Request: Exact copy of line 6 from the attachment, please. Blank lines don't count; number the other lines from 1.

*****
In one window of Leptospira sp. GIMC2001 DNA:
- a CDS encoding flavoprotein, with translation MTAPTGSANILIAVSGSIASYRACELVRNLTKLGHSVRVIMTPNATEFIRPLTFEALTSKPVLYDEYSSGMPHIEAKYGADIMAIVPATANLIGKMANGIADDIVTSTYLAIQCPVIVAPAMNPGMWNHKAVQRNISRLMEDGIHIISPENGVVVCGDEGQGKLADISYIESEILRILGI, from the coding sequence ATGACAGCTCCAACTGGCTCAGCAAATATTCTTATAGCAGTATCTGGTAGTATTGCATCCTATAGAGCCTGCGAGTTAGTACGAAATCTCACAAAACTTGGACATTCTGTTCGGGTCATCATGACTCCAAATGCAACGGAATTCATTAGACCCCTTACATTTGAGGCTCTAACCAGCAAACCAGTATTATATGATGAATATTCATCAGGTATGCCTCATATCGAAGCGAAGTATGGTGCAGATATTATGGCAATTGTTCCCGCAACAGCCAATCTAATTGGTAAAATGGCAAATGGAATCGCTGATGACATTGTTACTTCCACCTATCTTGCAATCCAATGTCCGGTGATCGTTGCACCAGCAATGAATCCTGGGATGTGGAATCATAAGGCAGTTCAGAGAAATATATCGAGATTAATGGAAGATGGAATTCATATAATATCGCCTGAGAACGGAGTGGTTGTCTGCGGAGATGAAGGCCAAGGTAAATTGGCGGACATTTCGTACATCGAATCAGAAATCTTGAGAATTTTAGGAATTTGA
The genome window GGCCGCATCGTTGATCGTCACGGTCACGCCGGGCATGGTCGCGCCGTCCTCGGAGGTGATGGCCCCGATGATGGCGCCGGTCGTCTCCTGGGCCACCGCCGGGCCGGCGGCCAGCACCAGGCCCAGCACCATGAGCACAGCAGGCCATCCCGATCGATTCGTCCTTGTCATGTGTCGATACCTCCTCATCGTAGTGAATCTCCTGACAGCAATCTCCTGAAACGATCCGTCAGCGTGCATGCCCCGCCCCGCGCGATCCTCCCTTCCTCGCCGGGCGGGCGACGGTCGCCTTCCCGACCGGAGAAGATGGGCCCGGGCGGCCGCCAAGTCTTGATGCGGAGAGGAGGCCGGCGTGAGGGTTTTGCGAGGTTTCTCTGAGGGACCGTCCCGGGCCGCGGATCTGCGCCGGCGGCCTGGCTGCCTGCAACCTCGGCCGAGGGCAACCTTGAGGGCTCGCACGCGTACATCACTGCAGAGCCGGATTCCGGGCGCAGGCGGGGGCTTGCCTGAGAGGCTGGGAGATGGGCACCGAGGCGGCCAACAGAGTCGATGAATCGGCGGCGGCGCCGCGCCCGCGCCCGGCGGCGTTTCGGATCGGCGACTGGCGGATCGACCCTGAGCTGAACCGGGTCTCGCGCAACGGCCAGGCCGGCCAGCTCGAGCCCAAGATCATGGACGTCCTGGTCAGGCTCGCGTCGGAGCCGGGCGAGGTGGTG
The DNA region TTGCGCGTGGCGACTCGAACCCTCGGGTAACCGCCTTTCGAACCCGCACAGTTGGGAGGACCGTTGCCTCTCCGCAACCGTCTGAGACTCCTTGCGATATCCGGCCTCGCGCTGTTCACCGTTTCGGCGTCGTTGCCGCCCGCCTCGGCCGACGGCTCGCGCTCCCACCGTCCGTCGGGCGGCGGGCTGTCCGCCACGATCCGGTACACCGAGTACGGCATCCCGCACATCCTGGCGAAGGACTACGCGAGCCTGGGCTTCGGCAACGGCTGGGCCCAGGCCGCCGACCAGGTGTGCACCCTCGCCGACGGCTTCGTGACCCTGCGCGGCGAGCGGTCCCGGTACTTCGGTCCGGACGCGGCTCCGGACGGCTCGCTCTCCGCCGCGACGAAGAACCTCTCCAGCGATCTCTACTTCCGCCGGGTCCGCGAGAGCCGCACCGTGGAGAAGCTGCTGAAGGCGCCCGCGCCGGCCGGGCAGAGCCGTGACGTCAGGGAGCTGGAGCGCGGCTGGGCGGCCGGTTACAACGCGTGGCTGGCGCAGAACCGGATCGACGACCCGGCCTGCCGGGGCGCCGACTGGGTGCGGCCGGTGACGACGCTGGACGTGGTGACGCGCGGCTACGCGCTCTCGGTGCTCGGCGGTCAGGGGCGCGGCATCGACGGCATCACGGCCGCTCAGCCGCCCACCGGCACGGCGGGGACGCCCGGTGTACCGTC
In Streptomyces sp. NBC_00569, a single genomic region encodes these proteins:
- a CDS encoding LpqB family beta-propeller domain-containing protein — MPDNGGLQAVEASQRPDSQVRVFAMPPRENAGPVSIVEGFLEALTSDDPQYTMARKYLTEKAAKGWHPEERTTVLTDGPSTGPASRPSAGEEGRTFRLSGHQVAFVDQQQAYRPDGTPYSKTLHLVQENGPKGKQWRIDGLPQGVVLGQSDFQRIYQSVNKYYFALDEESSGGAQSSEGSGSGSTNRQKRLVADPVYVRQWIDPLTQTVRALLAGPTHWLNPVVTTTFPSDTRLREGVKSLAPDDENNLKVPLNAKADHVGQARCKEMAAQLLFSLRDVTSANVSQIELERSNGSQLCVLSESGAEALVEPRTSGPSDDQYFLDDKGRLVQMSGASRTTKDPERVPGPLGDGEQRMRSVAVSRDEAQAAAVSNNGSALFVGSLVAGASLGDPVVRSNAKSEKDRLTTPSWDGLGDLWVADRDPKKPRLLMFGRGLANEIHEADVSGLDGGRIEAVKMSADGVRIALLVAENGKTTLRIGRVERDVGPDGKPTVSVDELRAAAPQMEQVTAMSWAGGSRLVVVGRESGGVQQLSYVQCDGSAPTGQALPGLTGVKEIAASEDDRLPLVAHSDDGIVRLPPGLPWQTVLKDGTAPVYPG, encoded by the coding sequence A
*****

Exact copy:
- a CDS encoding LpqB family beta-propeller domain-containing protein — MPDNGGLQAVEASQRPDSQVRVFAMPPRENAGPVSIVEGFLEALTSDDPQYTMARKYLTEKAAKGWHPEERTTVLTDGPSTGPASRPSAGEEGRTFRLSGHQVAFVDQQQAYRPDGTPYSKTLHLVQENGPKGKQWRIDGLPQGVVLGQSDFQRIYQSVNKYYFALDEESSGGAQSSEGSGSGSTNRQKRLVADPVYVRQWIDPLTQTVRALLAGPTHWLNPVVTTTFPSDTRLREGVKSLAPDDENNLKVPLNAKADHVGQARCKEMAAQLLFSLRDVTSANVSQIELERSNGSQLCVLSESGAEALVEPRTSGPSDDQYFLDDKGRLVQMSGASRTTKDPERVPGPLGDGEQRMRSVAVSRDEAQAAAVSNNGSALFVGSLVAGASLGDPVVRSNAKSEKDRLTTPSWDGLGDLWVADRDPKKPRLLMFGRGLANEIHEADVSGLDGGRIEAVKMSADGVRIALLVAENGKTTLRIGRVERDVGPDGKPTVSVDELRAAAPQMEQVTAMSWAGGSRLVVVGRESGGVQQLSYVQCDGSAPTGQALPGLTGVKEIAASEDDRLPLVAHSDDGIVRLPPGLPWQTVLKDGTAPVYPG, encoded by the coding sequence A